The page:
For most students, investing a few extra dollars on a study guide for “Lord of the Flies” seems reasonable, especially if an “A+” is reaped. However, what if students were asked to dish out $100 or $200 for their own textbook, such as in college?
From kindergarten to their senior year of high school, students aren’t expected to pay thousands of dollars each year for good quality textbooks because Miami Dade County Public Schools strives to provide each student with equal education opportunities, regardless of household income. Instead, every student is able to use school textbooks free of charge.
Students also have a copy or additional textbooks available to them online by logging into their student portal on dadeschools.net, allowing them to access their books anywhere. Still, there are some students who prefer to purchase their own textbooks either for extra reference or to study with the most up to date material.
“In 7th grade, I purchased a pre-algebra textbook because I wasn’t able to take home the book from class,” junior Ashley Fernandez said. “I needed the extra practice, so I bought a used book for $50. It was worth it because I got to review the material at home and not fall behind in the class.”
Similarly, students in Broward County have run into classes where they’ve been driven to purchase a textbook.
“During senior year, I felt that I needed to invest in buying a textbook, since I wanted to impress colleges by performing well in my AP European History class,” Somerset Academy high school graduate Krystal Pepeta said. “It really helped because I was able to mark up the textbook with notes and highlights, which isn’t allowed with school-issued books.”
Arthur Gettinger and Angel Carrasquillo, seniors at Miami Palmetto Senior High, are taking neutral grounds, assessing the pros and cons of students buying their own textbooks.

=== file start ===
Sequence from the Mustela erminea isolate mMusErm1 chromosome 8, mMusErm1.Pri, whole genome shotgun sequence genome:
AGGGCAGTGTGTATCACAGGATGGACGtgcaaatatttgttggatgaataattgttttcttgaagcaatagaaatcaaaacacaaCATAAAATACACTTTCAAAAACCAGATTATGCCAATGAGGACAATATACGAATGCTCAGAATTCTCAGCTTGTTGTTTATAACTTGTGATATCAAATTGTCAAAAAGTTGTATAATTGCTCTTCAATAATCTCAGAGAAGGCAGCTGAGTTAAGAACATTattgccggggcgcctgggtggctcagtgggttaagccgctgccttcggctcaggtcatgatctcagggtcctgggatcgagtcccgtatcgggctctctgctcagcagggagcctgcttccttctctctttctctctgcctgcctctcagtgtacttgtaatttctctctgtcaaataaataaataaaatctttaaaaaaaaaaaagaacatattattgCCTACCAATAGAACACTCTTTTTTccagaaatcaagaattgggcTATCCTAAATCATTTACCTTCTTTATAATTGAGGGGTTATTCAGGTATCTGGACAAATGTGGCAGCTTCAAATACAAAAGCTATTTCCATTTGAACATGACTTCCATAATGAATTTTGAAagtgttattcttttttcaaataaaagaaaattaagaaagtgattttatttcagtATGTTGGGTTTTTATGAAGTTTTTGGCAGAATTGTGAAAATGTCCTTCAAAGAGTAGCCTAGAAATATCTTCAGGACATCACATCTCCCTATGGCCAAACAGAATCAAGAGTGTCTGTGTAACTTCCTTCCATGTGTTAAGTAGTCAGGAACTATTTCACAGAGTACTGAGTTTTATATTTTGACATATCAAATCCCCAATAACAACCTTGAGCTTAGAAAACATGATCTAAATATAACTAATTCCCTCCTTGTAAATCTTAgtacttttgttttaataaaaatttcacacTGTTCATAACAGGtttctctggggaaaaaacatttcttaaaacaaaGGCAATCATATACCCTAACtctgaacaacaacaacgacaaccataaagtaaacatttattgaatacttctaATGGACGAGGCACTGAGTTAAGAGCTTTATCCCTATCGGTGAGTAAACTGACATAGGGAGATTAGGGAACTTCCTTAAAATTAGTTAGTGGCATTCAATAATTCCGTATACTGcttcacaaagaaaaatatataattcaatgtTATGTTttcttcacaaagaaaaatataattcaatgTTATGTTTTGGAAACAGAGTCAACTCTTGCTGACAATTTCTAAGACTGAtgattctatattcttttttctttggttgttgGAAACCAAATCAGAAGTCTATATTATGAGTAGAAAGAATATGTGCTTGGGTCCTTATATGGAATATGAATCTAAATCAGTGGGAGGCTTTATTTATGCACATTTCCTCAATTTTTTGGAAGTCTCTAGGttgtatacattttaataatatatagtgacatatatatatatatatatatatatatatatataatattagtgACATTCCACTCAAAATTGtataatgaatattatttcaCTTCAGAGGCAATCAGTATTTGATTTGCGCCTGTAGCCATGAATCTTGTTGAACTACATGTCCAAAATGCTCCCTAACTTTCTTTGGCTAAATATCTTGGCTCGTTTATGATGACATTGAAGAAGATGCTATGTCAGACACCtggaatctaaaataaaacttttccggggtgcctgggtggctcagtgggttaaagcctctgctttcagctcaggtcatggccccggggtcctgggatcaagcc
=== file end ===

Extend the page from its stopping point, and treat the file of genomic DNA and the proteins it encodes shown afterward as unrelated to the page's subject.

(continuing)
“Usually, the textbooks given are outdated hand-me-downs,” Gettinger said. “The same textbooks are available online, which is good, but what if there is a power outage? Not to mention that some textbooks contain notes that are unreliable from previous students.”
Carrasquillo had his own points.
“On the dadeschools.net student portal, online textbooks can sometimes become inaccessible when there is an Error 404 code,” he said. “So having your own textbook can be beneficial.”
In college, when students are asked to purchase textbooks the idea is expected, but not many students follow through. Instead, they find alternatives in order to save money, which is a common priority among most college students.
In 2014, College Board estimated that the average student in the U.S. spent $1,200 a year on textbooks and supplies alone. Business Insider later stated that the reason textbooks are so expensive is because professors assign specific additions and just five publishers have dominance over the market, which allows price gouging.
“When my daughter went to college, she rented her textbooks from Chegg.com because they offered discounted prices,” Ms. Expositio, a business and finance teacher at Miami Palmetto Senior High, said. “She also shared textbooks with some of her classmates and took advantage of the PDFs and websites available on the internet—featuring the newest and most up to date information.”
In the end, buying a textbook should be up to the student and their learning style. Some need to review the lesson a few times at home, while others find it easier to search up an online video of how to turn point- slope form into standard form. Whatever the case, there is nothing wrong with students spending extra money on their education if it is to their benefit.